The Hard Years: A Look at Contemporary America and American Institutions

By Eugene J. McCarthy | Go to book overview

23
Changing America

In the course of the past ten years, the young people of this country have been tested as never before in our history. Their moral courage has been tested by the great political issues of our times -- the war in Vietnam and racial discrimination at home.

Their physical courage has been tested in many places -- in the South all through the 1960s, at the Pentagon in 1967, at Orangeburg, South Carolina, in 1968, at the Chicago convention in the same year, at Kent State University and Jackson State College in 1970, at Southern University in 1972, at countless demonstrations for peace and for civil rights throughout the decade.

They have faced clubs, police dogs, tear gas, mace, and bullets. They have not been found wanting in courage.

Their intellectual commitment, too, has been tested in their efforts to reform the political process, in their analysis of overconsumption and in their opposition to it, and in their support of conservation and environmental programs.

My first political experience with great numbers of young people was in the campaign of New Hampshire in the early months of 1968. They came like the early spring, with a sense of purpose and with promise of change. The older people in that state were glad to see them. Some remarked that they had not talked to their own children in years as they had talked to the young workers of that campaign.

There had been youth and student involvement in other campaigns, in those of Adlai Stevenson and John Kennedy. There were two significant differences, however, between the earlier participation and that of 1968.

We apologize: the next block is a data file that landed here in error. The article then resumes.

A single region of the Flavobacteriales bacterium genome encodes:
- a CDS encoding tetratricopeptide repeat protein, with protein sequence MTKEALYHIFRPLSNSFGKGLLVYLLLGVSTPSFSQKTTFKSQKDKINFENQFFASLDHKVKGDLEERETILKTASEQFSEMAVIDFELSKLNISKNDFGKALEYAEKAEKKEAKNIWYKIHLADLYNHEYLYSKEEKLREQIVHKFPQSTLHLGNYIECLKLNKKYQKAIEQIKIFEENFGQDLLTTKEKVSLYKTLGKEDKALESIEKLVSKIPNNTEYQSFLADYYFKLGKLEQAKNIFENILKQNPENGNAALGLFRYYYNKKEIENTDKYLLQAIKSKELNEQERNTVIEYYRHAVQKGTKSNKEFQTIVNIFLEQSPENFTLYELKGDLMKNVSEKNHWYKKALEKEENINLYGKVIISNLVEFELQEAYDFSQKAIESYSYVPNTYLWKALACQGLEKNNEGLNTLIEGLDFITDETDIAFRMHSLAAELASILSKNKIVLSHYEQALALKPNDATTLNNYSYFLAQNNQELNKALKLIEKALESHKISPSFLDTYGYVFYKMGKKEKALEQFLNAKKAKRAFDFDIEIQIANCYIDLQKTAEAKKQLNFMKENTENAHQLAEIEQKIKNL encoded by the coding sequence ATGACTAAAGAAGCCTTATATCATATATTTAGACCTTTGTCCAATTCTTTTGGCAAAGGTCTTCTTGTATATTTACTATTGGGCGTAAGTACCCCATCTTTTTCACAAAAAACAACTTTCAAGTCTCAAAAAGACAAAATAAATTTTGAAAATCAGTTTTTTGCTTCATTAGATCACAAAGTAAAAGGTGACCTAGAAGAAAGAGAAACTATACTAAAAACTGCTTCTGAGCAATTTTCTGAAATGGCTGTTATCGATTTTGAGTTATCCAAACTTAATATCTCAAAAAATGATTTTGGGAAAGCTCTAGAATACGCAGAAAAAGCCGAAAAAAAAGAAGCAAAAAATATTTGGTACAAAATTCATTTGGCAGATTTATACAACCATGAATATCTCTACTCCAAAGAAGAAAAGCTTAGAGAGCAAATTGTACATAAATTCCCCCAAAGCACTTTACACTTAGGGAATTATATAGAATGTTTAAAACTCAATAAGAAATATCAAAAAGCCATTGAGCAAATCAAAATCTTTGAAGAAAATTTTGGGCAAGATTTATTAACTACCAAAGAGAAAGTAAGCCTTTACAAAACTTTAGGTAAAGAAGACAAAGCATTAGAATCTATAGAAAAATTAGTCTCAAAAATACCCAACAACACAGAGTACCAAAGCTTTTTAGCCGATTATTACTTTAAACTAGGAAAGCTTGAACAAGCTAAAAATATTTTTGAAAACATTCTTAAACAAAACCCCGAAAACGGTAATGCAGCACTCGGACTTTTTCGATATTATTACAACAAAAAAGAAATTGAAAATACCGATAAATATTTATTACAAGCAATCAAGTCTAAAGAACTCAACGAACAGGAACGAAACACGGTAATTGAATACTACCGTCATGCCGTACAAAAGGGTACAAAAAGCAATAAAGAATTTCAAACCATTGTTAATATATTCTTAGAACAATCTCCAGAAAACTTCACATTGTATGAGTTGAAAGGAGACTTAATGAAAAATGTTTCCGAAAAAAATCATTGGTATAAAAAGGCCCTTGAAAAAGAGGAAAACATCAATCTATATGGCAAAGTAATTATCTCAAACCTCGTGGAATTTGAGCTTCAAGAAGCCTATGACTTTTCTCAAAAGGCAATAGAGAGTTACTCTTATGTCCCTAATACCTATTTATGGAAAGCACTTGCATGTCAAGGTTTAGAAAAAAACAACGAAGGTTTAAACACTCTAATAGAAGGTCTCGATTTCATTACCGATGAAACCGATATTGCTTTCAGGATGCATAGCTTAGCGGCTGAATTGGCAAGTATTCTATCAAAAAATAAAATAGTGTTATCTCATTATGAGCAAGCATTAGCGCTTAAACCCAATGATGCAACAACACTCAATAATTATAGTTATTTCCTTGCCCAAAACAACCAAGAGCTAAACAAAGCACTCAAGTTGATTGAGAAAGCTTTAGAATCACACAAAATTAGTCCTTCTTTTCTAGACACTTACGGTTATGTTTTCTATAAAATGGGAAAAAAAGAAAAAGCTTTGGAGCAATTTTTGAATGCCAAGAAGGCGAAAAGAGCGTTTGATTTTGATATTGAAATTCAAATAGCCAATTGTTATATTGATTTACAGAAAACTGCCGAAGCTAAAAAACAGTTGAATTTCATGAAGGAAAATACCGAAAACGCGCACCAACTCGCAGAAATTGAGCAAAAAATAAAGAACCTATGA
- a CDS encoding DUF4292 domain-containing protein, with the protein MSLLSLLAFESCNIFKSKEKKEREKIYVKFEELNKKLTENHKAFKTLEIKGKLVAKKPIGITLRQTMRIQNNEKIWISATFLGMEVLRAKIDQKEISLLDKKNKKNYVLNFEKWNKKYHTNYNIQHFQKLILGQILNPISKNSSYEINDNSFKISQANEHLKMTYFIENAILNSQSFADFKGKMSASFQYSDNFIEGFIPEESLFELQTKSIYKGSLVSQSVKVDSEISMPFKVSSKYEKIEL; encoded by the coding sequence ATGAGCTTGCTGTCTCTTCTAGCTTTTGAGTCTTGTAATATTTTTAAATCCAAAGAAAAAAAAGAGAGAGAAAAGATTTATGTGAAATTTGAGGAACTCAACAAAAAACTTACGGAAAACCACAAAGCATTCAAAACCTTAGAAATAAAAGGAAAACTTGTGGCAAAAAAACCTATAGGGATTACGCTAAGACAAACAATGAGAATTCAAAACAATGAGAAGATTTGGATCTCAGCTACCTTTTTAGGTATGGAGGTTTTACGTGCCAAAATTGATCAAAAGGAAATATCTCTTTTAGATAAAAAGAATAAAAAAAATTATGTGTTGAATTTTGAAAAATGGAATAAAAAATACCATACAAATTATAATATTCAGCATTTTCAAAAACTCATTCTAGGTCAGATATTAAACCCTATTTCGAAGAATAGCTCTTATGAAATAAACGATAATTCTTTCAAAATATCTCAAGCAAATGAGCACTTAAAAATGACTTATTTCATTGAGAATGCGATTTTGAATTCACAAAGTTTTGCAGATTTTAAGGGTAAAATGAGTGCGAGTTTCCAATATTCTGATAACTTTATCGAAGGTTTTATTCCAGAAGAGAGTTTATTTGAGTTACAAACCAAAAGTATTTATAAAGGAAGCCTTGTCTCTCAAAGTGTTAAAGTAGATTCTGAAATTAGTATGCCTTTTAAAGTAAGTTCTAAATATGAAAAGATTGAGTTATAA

The first difference was quantitative. It was estimated that as many as two thousand students campaigned in New Hampshire fulltime during the ten days before the election, and that as many as

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The Hard Years: A Look at Contemporary America and American Institutions
Table of contents

Table of contents

  • Title Page iii
  • Contents v
  • Introduction by Tom Wicker vii
  • Preface xix
  • Part I - Institutions 1
  • 1 - Toward a More Responsible Presidency 3
  • 2 - The Vice President as Crown Prince 15
  • 3 - Changes in the Congress 19
  • 4 - The Courts, the Last Appeal 28
  • 5 - Court of Ideas 32
  • 6 - A Kind Word for the Bureaucrats 35
  • 7 - A Kind Word for the Military 45
  • 8 - A Warning About the Military Establishment 49
  • 9 - The Cia and the Inner Ring 58
  • 10 - The Corporations 61
  • 11 - The Universities 68
  • 12 - The Democratic and Republican Parties 75
  • 13 - Alternatives to the Major Parties 80
  • Part II - Operations 87
  • 14 - A Hard Look at the Primaries 89
  • 15 - Personality Cults 96
  • 16 - The Cult of the Expert 97
  • 17 - A Good and Becoming Exit 100
  • 18 - Listen to Mr. Parkinson 104
  • 19 - The Sst: Object Lesson in Dynamics of Opposition 106
  • 20 - The Lobbyists 109
  • 21 - Grant Park, Chicago 116
  • 22 - Marching on Washington 118
  • 23 - Changing America 122
  • Part III - Principles 125
  • 24 - Innocence in Politics 127
  • 25 - Language and Politics 130
  • 26 - Poetry and War 135
  • 27 - Ares 144
  • 28 - Intellectuals and Politics 148
  • 29 - Out of Phase 155
  • 30 - Trouble in the Economics Community 158
  • 31 - Constitutional Amendments 165
  • 32 - Five Systems of Justice 170
  • 33 - The Enemies List 173
  • 34 - Censorship 182
  • Part IV - A Good Person is Not So Hard to Find 185
  • 35 - John Bennett 187
  • 36 - Emerson Hynes 189
  • 37 - John Kennedy 190
  • 38 - Dan and Doris Kimball 193
  • 39 - Robert Lowell 196
  • 40 - Wayne Morse 197
  • 41 - Lewis Mumford 203
  • 42 - Eleanor Roosevelt 205
  • 43 - Frank Rosenblatt 207
  • 44 - Adlai Stevenson 208
  • Notes 215
  • Index 223
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